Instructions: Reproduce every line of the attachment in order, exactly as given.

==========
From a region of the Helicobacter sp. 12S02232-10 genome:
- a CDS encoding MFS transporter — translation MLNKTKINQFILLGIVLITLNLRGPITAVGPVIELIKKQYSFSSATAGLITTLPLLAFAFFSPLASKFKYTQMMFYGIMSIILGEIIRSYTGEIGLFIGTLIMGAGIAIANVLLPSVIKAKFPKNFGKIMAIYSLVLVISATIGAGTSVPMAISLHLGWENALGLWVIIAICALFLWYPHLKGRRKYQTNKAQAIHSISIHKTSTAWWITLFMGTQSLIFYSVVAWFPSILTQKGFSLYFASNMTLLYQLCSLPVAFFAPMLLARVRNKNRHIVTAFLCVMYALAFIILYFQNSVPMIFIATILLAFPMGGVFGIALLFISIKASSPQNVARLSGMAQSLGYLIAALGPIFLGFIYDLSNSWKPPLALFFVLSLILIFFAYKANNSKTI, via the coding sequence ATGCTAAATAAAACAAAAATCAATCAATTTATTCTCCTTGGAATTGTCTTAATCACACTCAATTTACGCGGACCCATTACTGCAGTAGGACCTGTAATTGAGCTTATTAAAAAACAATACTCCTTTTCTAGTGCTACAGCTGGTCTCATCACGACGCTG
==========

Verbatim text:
From a region of the Helicobacter sp. 12S02232-10 genome:
- a CDS encoding MFS transporter — translation MLNKTKINQFILLGIVLITLNLRGPITAVGPVIELIKKQYSFSSATAGLITTLPLLAFAFFSPLASKFKYTQMMFYGIMSIILGEIIRSYTGEIGLFIGTLIMGAGIAIANVLLPSVIKAKFPKNFGKIMAIYSLVLVISATIGAGTSVPMAISLHLGWENALGLWVIIAICALFLWYPHLKGRRKYQTNKAQAIHSISIHKTSTAWWITLFMGTQSLIFYSVVAWFPSILTQKGFSLYFASNMTLLYQLCSLPVAFFAPMLLARVRNKNRHIVTAFLCVMYALAFIILYFQNSVPMIFIATILLAFPMGGVFGIALLFISIKASSPQNVARLSGMAQSLGYLIAALGPIFLGFIYDLSNSWKPPLALFFVLSLILIFFAYKANNSKTI, via the coding sequence ATGCTAAATAAAACAAAAATCAATCAATTTATTCTCCTTGGAATTGTCTTAATCACACTCAATTTACGCGGACCCATTACTGCAGTAGGACCTGTAATTGAGCTTATTAAAAAACAATACTCCTTTTCTAGTGCTACAGCTGGTCTCATCACGACGCTG